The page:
As surprised as Adrian Rookwhistle is to learn that an uncle he’s met only once has left him £500 and an alcoholic named Rosy, he’s even more astonished to discover that Rosy is an elephant. Initially horrified, he swiftly comes to see in this odd bequest the chance to have the adventure he’s always dreamed of. So he sets out to walk with Rosy to the south coast and offload her onto the first circus he can find. Fortunately Rosy is a good-natured creature who adores Adrian almost as much as she does booze, but she has a lamentable tendency to terrify the wits out of horses. Whether they’re pulling hansom cabs or riding in the Monkspepper Hunt, the result of their meeting Rosy is invariably disastrous, and it soon becomes clear that escorting an elephant through the countryside is not a job for those of an anxious disposition - which Adrian is.
After fleeing the ruins of Lord Fenneltree’s party Adrian and Rosy hide out at the Unicorn and Harp with the Filigrees - Peregrine, who’s had as many past lives as he has hot dinners, and his efficient daughter Samantha, who takes a dim view of Adrian’s plan to sell what amounts to his only living relative. With the law on their heels they make for Isle of Scallop and embark on a short but spectacular (for all the wrong reasons) theatrical career which lands Adrian in court. Only a diminutive, cherry brandy-loving lawyer and a permanently confused judge stand between Adrian and the elephant - and the girl - he’s come to love.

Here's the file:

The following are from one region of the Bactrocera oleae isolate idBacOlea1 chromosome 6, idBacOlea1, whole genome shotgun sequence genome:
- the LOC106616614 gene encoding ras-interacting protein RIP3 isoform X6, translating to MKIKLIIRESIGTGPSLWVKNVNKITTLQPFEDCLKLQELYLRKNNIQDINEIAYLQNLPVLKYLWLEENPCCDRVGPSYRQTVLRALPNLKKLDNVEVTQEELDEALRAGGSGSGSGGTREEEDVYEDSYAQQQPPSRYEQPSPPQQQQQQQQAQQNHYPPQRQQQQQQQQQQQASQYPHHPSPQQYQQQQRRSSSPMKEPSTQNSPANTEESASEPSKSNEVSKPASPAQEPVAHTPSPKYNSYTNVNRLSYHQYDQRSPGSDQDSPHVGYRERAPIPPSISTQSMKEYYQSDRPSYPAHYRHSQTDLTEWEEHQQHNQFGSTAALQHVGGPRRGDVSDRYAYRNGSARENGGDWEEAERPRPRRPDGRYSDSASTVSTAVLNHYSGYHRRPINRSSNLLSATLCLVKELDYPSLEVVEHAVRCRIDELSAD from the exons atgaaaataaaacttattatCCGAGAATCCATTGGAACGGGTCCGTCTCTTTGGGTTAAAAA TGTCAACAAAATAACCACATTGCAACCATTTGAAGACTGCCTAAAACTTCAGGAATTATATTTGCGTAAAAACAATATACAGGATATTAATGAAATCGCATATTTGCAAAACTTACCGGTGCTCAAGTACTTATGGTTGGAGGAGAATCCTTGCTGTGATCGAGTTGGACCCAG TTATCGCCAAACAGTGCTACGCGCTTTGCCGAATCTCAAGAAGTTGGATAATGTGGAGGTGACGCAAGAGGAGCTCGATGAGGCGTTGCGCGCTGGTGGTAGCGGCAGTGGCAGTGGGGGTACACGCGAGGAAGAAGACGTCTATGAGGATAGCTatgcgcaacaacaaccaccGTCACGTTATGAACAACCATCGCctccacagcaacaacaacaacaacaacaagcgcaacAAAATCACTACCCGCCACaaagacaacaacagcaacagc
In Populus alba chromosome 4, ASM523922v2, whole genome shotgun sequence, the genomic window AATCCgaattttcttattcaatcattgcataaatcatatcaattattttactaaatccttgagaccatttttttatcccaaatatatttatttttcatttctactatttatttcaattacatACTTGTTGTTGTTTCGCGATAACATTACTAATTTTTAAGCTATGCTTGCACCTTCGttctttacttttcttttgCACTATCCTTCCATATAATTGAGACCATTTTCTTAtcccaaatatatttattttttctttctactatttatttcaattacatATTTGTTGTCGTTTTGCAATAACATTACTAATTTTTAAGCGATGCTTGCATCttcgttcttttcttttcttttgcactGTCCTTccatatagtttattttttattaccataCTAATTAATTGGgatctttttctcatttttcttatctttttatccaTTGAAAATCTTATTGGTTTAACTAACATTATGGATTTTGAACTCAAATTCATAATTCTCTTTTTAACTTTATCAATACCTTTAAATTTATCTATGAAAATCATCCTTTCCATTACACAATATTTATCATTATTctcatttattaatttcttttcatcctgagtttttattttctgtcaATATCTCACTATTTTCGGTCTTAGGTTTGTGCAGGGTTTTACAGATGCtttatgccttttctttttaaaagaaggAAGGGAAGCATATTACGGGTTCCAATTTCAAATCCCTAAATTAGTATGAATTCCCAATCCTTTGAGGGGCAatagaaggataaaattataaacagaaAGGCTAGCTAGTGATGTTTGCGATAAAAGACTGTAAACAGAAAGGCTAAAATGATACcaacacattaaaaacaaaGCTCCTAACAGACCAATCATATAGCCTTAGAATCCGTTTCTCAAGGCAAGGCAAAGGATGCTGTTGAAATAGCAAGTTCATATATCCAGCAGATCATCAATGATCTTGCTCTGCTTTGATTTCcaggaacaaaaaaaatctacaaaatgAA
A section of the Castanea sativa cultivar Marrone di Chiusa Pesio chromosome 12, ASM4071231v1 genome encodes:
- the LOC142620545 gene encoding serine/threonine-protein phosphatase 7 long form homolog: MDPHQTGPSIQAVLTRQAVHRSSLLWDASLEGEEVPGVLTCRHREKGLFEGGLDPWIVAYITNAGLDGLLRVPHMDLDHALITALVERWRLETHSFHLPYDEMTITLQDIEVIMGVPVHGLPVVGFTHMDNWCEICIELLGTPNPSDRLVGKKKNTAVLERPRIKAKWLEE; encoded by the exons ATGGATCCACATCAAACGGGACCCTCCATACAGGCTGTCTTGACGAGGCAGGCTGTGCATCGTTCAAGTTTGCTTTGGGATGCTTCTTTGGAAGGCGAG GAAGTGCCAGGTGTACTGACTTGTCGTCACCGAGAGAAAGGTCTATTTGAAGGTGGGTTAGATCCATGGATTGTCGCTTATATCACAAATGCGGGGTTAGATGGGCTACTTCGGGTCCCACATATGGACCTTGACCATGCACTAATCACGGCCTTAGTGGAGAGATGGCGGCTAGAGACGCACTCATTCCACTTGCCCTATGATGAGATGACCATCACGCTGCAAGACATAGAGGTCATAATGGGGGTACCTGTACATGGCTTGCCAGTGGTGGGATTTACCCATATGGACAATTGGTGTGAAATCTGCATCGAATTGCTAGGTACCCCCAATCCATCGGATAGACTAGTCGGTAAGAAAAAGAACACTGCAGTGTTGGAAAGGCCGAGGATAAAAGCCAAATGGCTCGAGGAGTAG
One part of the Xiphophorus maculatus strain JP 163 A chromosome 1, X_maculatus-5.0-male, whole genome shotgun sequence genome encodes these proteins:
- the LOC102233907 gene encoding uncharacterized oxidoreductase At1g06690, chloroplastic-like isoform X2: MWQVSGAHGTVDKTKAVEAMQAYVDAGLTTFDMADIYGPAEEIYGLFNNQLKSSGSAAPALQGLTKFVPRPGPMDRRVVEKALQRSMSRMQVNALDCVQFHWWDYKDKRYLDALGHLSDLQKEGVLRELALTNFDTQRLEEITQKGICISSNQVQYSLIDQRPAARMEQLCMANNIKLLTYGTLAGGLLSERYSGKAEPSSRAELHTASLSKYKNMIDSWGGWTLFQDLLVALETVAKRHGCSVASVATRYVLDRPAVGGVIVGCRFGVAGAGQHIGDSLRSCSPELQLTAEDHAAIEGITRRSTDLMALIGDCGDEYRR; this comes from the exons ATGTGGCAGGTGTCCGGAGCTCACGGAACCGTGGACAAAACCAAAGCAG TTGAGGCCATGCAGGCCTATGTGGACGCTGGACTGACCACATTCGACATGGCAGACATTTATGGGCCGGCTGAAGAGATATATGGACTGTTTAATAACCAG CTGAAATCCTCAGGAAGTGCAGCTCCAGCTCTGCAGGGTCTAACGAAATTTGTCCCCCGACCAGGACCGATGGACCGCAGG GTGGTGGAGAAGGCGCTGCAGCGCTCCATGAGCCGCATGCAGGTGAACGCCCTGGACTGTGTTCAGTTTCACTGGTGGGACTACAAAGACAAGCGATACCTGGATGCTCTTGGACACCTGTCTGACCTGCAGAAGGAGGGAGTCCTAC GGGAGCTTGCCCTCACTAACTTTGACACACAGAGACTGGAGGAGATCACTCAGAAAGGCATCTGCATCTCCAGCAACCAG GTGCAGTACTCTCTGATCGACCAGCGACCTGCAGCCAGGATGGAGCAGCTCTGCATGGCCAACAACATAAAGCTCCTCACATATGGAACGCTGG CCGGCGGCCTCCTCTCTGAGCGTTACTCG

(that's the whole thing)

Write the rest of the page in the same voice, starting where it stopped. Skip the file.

I have to say I’ve always preferred my animals small and furry, but Rosy is simply adorable. Even when she’s leaving ballrooms and theatre stages in ruins you can’t help loving her. The destruction isn’t intentional - she’s just overenthusiastic in her love of performing and of people (and of picking people up and dancing with them ... which not everyone appreciates). And the human characters are just as endearingly odd as a drink-swilling pachyderm. Samantha is the only truly normal one among them; and I don’t think any words of mine could do them justice. I loved them all, especially Lady Fenneltree (who had “eyes like those of a particularly maladjusted python”) and the doddery old judge who kept getting sidetracked from the case into such thorny questions as whether elephants can slide on parquet. Answer: They can, and that is an image which will stay with for a considerable time.
The story is filled with memorable moments, and memorable characters. You know that wherever Rosy goes disaster will follow, but you still hope Adrian will change his mind and keep her. Certainly there’d be no shortage of adventure with her around! No lack of laughs, either - this is another of those books to avoid reading in public unless you want to make a spectacle of yourself howling with laughter. From the oddball names to the madcap antics, it’s pure comedic chaos from beginning to end.